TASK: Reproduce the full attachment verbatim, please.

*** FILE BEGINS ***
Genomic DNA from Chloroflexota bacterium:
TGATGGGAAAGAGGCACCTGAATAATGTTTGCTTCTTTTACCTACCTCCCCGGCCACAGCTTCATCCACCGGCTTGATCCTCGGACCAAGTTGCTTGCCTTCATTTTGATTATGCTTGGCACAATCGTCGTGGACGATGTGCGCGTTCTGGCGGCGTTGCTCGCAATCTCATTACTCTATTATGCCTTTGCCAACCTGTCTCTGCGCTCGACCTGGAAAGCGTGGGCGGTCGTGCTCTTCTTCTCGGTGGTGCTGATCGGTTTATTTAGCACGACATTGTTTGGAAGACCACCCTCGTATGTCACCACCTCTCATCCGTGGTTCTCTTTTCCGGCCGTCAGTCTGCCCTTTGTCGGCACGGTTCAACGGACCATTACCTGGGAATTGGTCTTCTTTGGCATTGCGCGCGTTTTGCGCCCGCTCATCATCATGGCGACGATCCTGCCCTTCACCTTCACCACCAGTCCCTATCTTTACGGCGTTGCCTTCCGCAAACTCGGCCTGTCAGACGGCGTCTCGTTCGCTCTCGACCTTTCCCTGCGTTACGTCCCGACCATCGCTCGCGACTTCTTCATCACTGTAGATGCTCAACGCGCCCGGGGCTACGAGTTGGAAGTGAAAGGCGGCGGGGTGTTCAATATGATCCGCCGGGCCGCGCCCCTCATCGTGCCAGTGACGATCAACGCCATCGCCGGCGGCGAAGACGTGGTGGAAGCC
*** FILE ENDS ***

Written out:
Genomic DNA from Chloroflexota bacterium:
TGATGGGAAAGAGGCACCTGAATAATGTTTGCTTCTTTTACCTACCTCCCCGGCCACAGCTTCATCCACCGGCTTGATCCTCGGACCAAGTTGCTTGCCTTCATTTTGATTATGCTTGGCACAATCGTCGTGGACGATGTGCGCGTTCTGGCGGCGTTGCTCGCAATCTCATTACTCTATTATGCCTTTGCCAACCTGTCTCTGCGCTCGACCTGGAAAGCGTGGGCGGTCGTGCTCTTCTTCTCGGTGGTGCTGATCGGTTTATTTAGCACGACATTGTTTGGAAGACCACCCTCGTATGTCACCACCTCTCATCCGTGGTTCTCTTTTCCGGCCGTCAGTCTGCCCTTTGTCGGCACGGTTCAACGGACCATTACCTGGGAATTGGTCTTCTTTGGCATTGCGCGCGTTTTGCGCCCGCTCATCATCATGGCGACGATCCTGCCCTTCACCTTCACCACCAGTCCCTATCTTTACGGCGTTGCCTTCCGCAAACTCGGCCTGTCAGACGGCGTCTCGTTCGCTCTCGACCTTTCCCTGCGTTACGTCCCGACCATCGCTCGCGACTTCTTCATCACTGTAGATGCTCAACGCGCCCGGGGCTACGAGTTGGAAGTGAAAGGCGGCGGGGTGTTCAATATGATCCGCCGGGCCGCGCCCCTCATCGTGCCAGTGACGATCAACGCCATCGCCGGCGGCGAAGACGTGGTGGAAGCC